Franco Zeffirelli Dies: Famed Director Of Shakespearean Drama Was 96

Franco Zeffirelli, the Italian director whose visionary interpretation of Romeo and Juliet was nominated for an Academy Award, has died. He was 96 and passed at his residence in Rome.

Zeffirelli was prolific in film, theater and opera over his long career, and was known for his epic scale in his productions. He staged more than 120 operas in his career.

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Gianfranco Zeffirelli was born on February 12, 1923 on the outskirts of Florence. He was educated at the Academia di Belle Arti in Florence as an architect, but claimed later that after seeing Laurence Olivier’s Henry V, he decided on a new direction and turned to theater.

After some early acting success, Zeffirelli worked as a set designer at the Teatro della Pergola in Florence. There he met director Luchino Visconti, who became his mentor and passed along his love of opera to his young charge.

Zeffirelli devoted his time to theater and opera for most of the 1950s and early 1960s, working as a costume and set designer, and directing theater productions ranging from Shakespeare to Tennessee Williams at Europe’s leading venues.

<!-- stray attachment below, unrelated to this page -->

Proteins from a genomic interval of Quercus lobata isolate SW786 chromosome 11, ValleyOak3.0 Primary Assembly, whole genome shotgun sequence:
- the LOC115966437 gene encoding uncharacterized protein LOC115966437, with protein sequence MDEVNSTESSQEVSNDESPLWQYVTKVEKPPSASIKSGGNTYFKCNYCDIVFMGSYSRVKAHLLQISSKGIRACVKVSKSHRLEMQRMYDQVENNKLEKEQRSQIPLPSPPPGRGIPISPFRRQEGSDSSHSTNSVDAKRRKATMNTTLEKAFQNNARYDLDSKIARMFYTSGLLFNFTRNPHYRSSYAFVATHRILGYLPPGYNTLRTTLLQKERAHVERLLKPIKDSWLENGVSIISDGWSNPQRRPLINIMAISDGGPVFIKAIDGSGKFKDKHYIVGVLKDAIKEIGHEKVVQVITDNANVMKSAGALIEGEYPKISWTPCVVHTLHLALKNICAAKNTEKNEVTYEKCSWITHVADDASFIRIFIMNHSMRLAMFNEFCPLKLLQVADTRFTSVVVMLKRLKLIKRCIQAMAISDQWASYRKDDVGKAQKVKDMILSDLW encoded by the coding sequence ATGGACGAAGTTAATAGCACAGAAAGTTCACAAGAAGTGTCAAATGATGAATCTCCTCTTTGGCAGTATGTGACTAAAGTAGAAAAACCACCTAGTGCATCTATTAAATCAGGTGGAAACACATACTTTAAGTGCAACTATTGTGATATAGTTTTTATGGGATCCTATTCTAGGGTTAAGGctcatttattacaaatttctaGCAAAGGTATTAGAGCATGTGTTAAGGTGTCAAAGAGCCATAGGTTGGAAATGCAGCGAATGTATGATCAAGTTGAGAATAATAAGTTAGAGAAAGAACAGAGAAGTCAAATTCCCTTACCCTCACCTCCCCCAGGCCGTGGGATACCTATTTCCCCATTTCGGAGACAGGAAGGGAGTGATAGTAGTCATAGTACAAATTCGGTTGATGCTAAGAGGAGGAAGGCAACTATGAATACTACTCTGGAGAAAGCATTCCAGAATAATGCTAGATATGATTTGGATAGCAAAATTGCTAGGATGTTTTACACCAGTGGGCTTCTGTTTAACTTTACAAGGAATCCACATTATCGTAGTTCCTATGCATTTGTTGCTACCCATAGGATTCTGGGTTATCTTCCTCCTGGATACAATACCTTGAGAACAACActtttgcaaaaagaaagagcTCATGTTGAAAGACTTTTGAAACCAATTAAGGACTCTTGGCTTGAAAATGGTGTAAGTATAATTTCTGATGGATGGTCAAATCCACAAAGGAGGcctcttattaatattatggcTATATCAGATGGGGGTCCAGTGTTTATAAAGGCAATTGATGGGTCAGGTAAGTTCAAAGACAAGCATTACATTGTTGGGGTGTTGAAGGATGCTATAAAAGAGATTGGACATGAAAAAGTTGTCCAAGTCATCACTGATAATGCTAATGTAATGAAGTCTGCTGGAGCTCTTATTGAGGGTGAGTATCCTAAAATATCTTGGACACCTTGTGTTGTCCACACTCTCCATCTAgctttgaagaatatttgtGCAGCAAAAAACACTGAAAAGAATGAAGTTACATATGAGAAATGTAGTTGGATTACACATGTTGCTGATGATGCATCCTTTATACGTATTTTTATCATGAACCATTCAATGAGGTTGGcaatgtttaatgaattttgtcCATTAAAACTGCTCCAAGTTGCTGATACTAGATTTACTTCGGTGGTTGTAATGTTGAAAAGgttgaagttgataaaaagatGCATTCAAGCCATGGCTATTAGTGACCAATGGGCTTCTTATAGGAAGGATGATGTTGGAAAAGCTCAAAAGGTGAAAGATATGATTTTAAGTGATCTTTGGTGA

His 1968 film Romeo and Juliet, for which he wrote the screenplay and directed, starred teenagers Olivia Hussey and Leonard Whiting, and became instantly notorious for showing Hussey topless. The modern update was a hit for Paramount, and brought Shakespeare’s classic drama to a new generation. It was nominated for Best Picture and won Oscars for cinematography and costume design.

Shakespeare became Zeffirelli’s defining moments. He also wrote and directed an adaptation of The Taming of the Shrew, starring Elizabeth Taylor and Richard Burton, and in 1990 brought out a new version of Hamlet, starring Mel Gibson and Glenn Close ($20.7M at the domestic box office).

The influence of his opera productions infused Zeffirelli’s film stylings, which were grand and offered modern takes on the traditional.

Among his other notable works were The Champ (1979), a reinterpretation of a classic boxing movie starring Jon Voight, Faye Dunaway and Ricky Schroder, and Endless Love (1981) which marked the cinematic debut of Tom Cruise, joined by Brooke Shields. The film received an X rating.

Zeffirelli’s reach was more than shock, though. He was also behind several religious epics, including Brother Sun, Sister Moon, about the life of St. Francis of Assisi, and the mini-series Jesus of Nazareth (with Hussey playing the Virgin Mary).

Opera was also part of his film oeuvre. He directed La Traviata (1982) and Otello (1986), both starring Spanish tenor Placido Domingo, the former earning an Oscar nod for art direction-set decoration.

Survivors include two adopted sons. No memorial plans have been announced.

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